At least New Zealand tells people what’s going on
I had supposed that there existed some sort of national emergency plan that could be rolled out when there was national emergency. But I was disabused of that notion during the bushfires when it was clear that everyone was just making stuff up as they went. And that’s what’s happening now. It’s easy of course to be wise after any event, but I have to observe that pretty much every large corporate has a risk management plan. The one that employed me for several years certainly had one and following the SARS outbreak in 2003 it included a pandemic risk. There is a senior person appointed with responsibility for managing that risk. But it seems governments do not have risk management plans. They are, of course inherently risk averse.
I have an electronic copy of a wonderful book - I suppose I should call it a pamphlet - published in 1908 and called Microcosmographia Academica and subtitled Being a guide for the young academic politician by a fellow called F. M. Cornford. Now, Cornford was a fine and cynical fellow. In his little book he introduces The Principle of the Dangerous Precedent. Under this principle “you should not now do an admittedly right action for fear you, or your equally timid successors, should not have the courage to do right in some future case, which, ex hypothesi, is essentially different, but superficially resembles the present one. Every public action which is not customary, either is wrong, or, if it is right, is a dangerous precedent. It follows that nothing should ever be done for the first time.” And that may be why there is no government plan to handle serious stuff.
But finally, I return to last week’s piece in The Beagle that was entitled When maths really matters. I cannot resist playing with numbers and I cannot resist doing that with Microsoft Excel. I am no great supporter of MicroSoft - I have been an Apple man for over 30 years - but MicroSoft Excel is peerless. I am sure you could use it to change the wheel on your car. The coronavirus thing gives one the chance to muck around with Excel and all its functions with lots of data. One of the graphs I showed in last week’s piece was of the log of the number of cases.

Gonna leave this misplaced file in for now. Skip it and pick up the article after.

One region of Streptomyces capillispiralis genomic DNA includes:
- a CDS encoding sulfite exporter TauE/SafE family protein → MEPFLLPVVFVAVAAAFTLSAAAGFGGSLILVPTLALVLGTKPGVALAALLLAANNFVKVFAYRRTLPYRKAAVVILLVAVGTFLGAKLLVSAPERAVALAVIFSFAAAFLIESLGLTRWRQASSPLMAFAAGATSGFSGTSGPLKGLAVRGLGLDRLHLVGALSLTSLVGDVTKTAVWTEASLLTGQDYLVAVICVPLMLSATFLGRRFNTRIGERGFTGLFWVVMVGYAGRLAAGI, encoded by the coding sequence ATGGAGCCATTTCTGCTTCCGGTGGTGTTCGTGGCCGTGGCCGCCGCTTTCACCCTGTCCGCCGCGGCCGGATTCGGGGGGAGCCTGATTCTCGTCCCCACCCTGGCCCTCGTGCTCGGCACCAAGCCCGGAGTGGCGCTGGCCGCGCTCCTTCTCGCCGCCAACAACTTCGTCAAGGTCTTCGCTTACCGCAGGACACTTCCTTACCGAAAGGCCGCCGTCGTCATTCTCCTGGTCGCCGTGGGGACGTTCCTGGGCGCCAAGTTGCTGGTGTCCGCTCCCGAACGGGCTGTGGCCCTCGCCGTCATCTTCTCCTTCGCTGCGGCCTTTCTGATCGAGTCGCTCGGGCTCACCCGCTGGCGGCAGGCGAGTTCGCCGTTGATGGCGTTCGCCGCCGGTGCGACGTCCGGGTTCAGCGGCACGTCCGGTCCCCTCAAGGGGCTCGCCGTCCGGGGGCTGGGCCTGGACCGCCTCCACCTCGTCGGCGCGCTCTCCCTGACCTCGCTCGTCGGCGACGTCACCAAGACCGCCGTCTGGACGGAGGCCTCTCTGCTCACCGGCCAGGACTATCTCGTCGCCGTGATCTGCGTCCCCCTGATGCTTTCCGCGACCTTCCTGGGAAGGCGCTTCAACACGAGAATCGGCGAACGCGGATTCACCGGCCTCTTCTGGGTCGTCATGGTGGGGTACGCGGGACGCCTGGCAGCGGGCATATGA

Now technically, if the rise in cases is exponential, then we should see a straight line. We do not see a straight line: we see things getting worse rather than better. I worried about this, so I went and looked at the numbers for South Korea and Japan because these two countries seem to have flattened out their rise in cases. I plotted their case history on a log scale, and you can see what I found.
In the case of both South Korea and Japan the logarithm of the number of cases went below the trend line and then above the trend line before it flattened off and again fell below the trend line. This leads one to hypothesise that the Australian curve will do the same and that the rise apparent drift above the trend line is something that we should expect before we wrestle this thing to the ground.
Now, in saying this, I could be completely off beam. Japan and South Korea are not Australia. There are differences in population density, in age distribution, in health systems and all manner of other things. But if there is one thing that I learned in my corporate life it is that it’s all in the numbers. We need to watch those numbers and to make sure we each do our bit to contribute to getting that curve down.
Wash your hands. Keep your distance … … do whatever it says on the Federal Government Health Website. And if you aren’t already doing it, then you better start now.
Post-script: my friend Macman regained some of the authority he lost over the Warren Zevon reference above. I did not know that Jackson Browne has released a song (presumably the precursor to an album) called A Little Too Soon To Say. You will know that Jackson Browne was a huge supporter of Warren Zevon as the latter struggled with substance abuse problems. Bob Dylan, as you all know, played harmonica on The Factory on Zevon’s sixth album Sentimental Hygeine (his best in my view). Jackson Browne also sang harmony on Desperadoes Under The Eaves. There’s a lovely and primitive version of Zevon doing Dylan’s All Along The Watchtower on YouTube. Oh, and Macman tells me that Jackson Browne has tested positive for COVID19.
the B side to Browne's upcoming single ‘Downhill From Everywhere.’ “